By Mary Torres

The world of genealogy and family history research is constantly changing. The major sites such as,,,, and others are adding millions of new records to their sites on a daily basis. If you ran a search for an ancestor in the past and received no results, set a reminder to rerun your search periodically and you might find that the information you’re looking for has been posted.

On, at the new free historical records for the week of 19 April 2021 include: 6.5M Catholic Church records from Mexico for Guanajuato 1519–1984, Guerrero 1576–1979, México 1567–1970, Michoacán 1555–1996, Morelos 1598–1994, Nuevo León 1667–1981, Oaxaca 1559–1988, Querétaro 1590–1970, Sinaloa 1671–1968, Sonora 1657–1994, Tabasco 1803–1970, Tamaulipas 1703–1964, Tlaxcala 1576–1994 and additional records for England, France, and Papua New Guinea. Also, you can explore expanded collections for the U.S. (Illinois, Massachusetts, Iowa, and Kentucky. has added Texas, U.S., Arriving and Departing Passenger and Crew Lists, 1893-1963. These passenger and crew lists from both ships and aircraft were recorded on a variety of forms that were then turned over to the Immigration and Naturalization Service. Details requested on the forms varied, but they typically include the name of the vessel and arrival date, ports of departure and arrival (as well as future destinations on a ship’s itinerary), dates of departure and arrival, shipmaster, full name, age, gender, physical description, military rank (if any), occupation, birthplace, a citizen of what
country, and residence. For military transports, you may find the next of kin, relationships, and address listed as well. Later manifests may include visa or passport numbers.

The Brownsville Museum of Fine Art, 660 E. Ringgold St., Brownsville, is hosting “Caminos de Milagros A Special Journey,” a Mid-Career Survey Exhibition by Teodoro Garcia Estrada through July 3. For more information visit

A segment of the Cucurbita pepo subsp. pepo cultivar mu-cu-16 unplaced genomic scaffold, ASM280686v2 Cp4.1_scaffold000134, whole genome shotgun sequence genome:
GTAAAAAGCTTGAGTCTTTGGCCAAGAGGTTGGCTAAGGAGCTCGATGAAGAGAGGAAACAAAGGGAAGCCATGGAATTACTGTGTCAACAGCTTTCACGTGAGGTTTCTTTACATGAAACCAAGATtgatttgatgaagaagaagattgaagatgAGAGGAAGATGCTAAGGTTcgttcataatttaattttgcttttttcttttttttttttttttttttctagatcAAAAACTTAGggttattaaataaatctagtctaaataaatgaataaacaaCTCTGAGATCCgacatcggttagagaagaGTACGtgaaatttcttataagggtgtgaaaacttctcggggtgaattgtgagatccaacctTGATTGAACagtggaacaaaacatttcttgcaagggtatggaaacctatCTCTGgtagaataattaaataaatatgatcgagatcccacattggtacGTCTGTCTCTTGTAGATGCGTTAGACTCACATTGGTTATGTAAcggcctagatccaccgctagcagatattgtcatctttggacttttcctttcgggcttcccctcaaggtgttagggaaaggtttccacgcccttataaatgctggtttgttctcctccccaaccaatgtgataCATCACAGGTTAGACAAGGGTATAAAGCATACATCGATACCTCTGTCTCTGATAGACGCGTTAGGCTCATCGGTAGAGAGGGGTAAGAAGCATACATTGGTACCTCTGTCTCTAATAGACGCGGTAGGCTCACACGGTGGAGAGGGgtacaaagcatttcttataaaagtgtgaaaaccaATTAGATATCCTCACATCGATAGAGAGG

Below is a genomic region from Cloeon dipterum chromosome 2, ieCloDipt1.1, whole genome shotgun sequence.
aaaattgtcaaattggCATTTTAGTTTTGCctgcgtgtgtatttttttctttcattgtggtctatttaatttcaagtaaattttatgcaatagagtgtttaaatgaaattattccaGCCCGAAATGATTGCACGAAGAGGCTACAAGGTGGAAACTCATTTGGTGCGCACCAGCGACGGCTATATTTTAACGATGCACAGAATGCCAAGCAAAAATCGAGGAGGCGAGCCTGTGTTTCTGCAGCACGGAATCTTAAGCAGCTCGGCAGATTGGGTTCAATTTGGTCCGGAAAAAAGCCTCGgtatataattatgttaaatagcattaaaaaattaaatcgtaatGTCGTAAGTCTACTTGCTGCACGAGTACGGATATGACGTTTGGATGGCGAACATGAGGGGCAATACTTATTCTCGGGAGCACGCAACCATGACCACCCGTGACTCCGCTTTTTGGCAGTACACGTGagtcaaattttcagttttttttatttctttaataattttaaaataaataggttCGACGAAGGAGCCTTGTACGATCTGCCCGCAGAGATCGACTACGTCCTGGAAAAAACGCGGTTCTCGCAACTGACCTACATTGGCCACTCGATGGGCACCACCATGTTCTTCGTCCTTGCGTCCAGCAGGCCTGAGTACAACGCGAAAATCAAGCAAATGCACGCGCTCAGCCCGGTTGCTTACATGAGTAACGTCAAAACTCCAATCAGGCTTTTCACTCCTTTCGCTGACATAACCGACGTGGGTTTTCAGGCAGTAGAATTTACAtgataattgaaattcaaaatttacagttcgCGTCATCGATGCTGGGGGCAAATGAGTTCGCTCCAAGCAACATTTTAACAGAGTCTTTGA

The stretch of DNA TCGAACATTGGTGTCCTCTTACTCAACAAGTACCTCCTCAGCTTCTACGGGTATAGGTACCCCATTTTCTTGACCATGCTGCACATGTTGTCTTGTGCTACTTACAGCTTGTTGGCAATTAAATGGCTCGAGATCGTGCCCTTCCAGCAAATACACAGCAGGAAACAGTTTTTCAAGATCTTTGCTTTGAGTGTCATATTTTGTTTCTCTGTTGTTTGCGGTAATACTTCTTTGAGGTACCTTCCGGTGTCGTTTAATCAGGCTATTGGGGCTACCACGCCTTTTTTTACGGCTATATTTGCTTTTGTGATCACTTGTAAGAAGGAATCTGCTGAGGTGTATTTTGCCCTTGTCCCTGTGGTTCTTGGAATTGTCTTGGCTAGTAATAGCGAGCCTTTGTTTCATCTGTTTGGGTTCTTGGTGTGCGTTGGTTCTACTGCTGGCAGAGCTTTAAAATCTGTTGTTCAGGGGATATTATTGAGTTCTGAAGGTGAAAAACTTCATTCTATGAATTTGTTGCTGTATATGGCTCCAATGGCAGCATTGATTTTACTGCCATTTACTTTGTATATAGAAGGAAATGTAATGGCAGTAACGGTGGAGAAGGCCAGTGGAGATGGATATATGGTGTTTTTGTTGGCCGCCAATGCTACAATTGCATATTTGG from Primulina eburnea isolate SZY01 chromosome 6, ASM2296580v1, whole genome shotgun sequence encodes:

The Rio Grande Valley Hispanic Genealogical Society is planning to resume its monthly
meetings at 2 p.m. on the third Sunday of the month at the Harlingen Arts & Heritage Museum, 2425 Boxwood St., Harlingen. The next meeting and program are scheduled for May 16. Program to be announced. Follow the society on Facebook for updates. The meeting is free and open to the public. All City of Harlingen COVID-19 safety mandates are being followed so remember to wear your mask.

The Rio Grande Valley Birding Festival will be live this year November 10-14! Due to the pandemic, last year’s event was canceled and presented virtually instead. This year I’m happy to report that this popular festival that attracts birders from all over the world will again be held at the Harlingen Convention Center and the full schedule of events will be posted by early summer with registration opening soon after. Conference organizers are taking measures to ensure that everyone feels safe and if a resurgence of COVID-19 occurs, plans will be adjusted. Visit the Festival’s Facebook page for updates.

The Texas State Genealogical Society will be presenting Virtual TIGR 2021 (Texas Institute of Genealogical Research) on June 13-18. This five-day event promotes learning in an instructional classroom atmosphere, taking each attendee’s skills to another level. This year, TIGR offers four courses that create a unique learning experience for those researching ancestors in the Southwest. In addition, TIGR’s inclusion of a unique course on Texas research addresses a critical need for genealogists researching complex Texas and early Republic of Texas records. Be part of this year’s exciting event. Seating for each course is limited, so register early!

For more information email tigr@txsgs or follow them on Facebook: TXIGR. Although the RootsTech Connect 2021 conference is over, that doesn’t mean the learning stops! You can still explore 1,000+ breakout sessions ranging from beginning genealogy to DNA and more at

Stay safe!